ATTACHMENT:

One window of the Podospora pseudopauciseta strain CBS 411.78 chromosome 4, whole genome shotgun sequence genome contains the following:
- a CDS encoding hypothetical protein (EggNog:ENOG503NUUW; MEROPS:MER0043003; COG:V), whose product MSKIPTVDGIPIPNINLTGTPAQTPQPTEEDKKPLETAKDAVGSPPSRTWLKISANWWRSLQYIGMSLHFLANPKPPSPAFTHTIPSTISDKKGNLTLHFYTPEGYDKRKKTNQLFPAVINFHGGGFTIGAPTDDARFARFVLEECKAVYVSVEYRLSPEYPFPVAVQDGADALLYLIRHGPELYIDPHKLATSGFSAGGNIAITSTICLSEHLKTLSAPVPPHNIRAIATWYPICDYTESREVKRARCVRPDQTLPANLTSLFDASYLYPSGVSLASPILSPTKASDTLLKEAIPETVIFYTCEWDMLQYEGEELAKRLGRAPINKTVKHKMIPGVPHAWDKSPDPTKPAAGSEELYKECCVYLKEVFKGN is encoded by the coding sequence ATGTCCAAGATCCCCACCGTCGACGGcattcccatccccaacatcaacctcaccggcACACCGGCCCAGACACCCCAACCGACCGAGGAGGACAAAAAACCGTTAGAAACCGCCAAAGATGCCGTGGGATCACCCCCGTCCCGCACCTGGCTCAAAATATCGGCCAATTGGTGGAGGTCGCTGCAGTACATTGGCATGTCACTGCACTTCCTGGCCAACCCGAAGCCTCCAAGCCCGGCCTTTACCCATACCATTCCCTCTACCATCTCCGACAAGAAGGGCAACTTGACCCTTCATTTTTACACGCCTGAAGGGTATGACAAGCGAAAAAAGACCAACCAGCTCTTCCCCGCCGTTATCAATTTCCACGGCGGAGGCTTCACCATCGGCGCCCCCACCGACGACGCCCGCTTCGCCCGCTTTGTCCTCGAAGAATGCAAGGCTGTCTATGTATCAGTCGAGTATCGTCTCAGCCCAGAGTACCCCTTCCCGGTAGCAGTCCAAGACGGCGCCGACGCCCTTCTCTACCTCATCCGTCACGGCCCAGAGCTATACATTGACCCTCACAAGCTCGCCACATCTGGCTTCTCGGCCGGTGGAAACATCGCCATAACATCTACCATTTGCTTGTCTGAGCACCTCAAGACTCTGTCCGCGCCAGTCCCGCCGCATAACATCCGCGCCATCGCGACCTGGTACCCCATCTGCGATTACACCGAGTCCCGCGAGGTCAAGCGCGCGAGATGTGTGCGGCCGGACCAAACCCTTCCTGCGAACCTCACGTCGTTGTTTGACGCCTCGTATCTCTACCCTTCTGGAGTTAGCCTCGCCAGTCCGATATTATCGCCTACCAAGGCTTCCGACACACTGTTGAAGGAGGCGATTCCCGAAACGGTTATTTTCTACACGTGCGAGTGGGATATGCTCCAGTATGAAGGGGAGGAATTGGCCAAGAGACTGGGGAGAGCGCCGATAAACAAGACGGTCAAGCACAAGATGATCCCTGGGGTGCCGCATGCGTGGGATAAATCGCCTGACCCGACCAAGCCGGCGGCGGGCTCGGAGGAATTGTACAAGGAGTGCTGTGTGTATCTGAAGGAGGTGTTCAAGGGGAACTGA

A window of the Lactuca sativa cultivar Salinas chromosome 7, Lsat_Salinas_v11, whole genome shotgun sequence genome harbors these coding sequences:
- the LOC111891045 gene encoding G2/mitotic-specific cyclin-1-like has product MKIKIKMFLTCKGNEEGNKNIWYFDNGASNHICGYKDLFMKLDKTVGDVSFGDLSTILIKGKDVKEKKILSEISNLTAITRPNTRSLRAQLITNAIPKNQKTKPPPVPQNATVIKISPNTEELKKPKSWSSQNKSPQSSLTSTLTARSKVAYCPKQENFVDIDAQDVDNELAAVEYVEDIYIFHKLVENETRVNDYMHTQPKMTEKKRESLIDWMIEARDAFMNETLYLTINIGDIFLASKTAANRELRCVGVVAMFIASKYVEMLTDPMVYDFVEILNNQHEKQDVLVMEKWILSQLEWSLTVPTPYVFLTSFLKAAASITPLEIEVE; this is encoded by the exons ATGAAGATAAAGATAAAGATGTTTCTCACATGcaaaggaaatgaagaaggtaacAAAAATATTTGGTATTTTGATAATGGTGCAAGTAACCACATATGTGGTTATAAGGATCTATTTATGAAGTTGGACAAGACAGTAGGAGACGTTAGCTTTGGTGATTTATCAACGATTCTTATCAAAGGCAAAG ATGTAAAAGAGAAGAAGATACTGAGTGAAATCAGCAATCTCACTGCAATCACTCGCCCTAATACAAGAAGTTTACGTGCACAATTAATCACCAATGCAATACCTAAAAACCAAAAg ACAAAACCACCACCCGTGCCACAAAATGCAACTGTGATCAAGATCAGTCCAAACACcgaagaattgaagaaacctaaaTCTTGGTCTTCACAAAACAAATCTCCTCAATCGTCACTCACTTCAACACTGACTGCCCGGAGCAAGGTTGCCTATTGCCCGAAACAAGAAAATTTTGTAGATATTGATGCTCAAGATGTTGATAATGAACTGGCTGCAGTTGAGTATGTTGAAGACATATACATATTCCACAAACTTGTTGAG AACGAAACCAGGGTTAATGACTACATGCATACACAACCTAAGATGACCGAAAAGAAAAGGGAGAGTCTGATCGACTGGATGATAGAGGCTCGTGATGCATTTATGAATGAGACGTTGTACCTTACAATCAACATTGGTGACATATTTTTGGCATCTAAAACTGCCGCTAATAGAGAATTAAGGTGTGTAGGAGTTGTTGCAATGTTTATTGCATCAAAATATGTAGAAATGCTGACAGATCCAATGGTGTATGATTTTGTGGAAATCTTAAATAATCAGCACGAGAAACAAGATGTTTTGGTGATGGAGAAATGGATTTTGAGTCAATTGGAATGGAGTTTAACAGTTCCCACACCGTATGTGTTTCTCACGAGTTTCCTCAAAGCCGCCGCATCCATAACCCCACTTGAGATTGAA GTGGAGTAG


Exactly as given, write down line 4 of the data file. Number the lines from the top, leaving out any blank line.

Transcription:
- the LOC111891045 gene encoding G2/mitotic-specific cyclin-1-like has product MKIKIKMFLTCKGNEEGNKNIWYFDNGASNHICGYKDLFMKLDKTVGDVSFGDLSTILIKGKDVKEKKILSEISNLTAITRPNTRSLRAQLITNAIPKNQKTKPPPVPQNATVIKISPNTEELKKPKSWSSQNKSPQSSLTSTLTARSKVAYCPKQENFVDIDAQDVDNELAAVEYVEDIYIFHKLVENETRVNDYMHTQPKMTEKKRESLIDWMIEARDAFMNETLYLTINIGDIFLASKTAANRELRCVGVVAMFIASKYVEMLTDPMVYDFVEILNNQHEKQDVLVMEKWILSQLEWSLTVPTPYVFLTSFLKAAASITPLEIEVE; this is encoded by the exons ATGAAGATAAAGATAAAGATGTTTCTCACATGcaaaggaaatgaagaaggtaacAAAAATATTTGGTATTTTGATAATGGTGCAAGTAACCACATATGTGGTTATAAGGATCTATTTATGAAGTTGGACAAGACAGTAGGAGACGTTAGCTTTGGTGATTTATCAACGATTCTTATCAAAGGCAAAG ATGTAAAAGAGAAGAAGATACTGAGTGAAATCAGCAATCTCACTGCAATCACTCGCCCTAATACAAGAAGTTTACGTGCACAATTAATCACCAATGCAATACCTAAAAACCAAAAg ACAAAACCACCACCCGTGCCACAAAATGCAACTGTGATCAAGATCAGTCCAAACACcgaagaattgaagaaacctaaaTCTTGGTCTTCACAAAACAAATCTCCTCAATCGTCACTCACTTCAACACTGACTGCCCGGAGCAAGGTTGCCTATTGCCCGAAACAAGAAAATTTTGTAGATATTGATGCTCAAGATGTTGATAATGAACTGGCTGCAGTTGAGTATGTTGAAGACATATACATATTCCACAAACTTGTTGAG AACGAAACCAGGGTTAATGACTACATGCATACACAACCTAAGATGACCGAAAAGAAAAGGGAGAGTCTGATCGACTGGATGATAGAGGCTCGTGATGCATTTATGAATGAGACGTTGTACCTTACAATCAACATTGGTGACATATTTTTGGCATCTAAAACTGCCGCTAATAGAGAATTAAGGTGTGTAGGAGTTGTTGCAATGTTTATTGCATCAAAATATGTAGAAATGCTGACAGATCCAATGGTGTATGATTTTGTGGAAATCTTAAATAATCAGCACGAGAAACAAGATGTTTTGGTGATGGAGAAATGGATTTTGAGTCAATTGGAATGGAGTTTAACAGTTCCCACACCGTATGTGTTTCTCACGAGTTTCCTCAAAGCCGCCGCATCCATAACCCCACTTGAGATTGAA GTGGAGTAG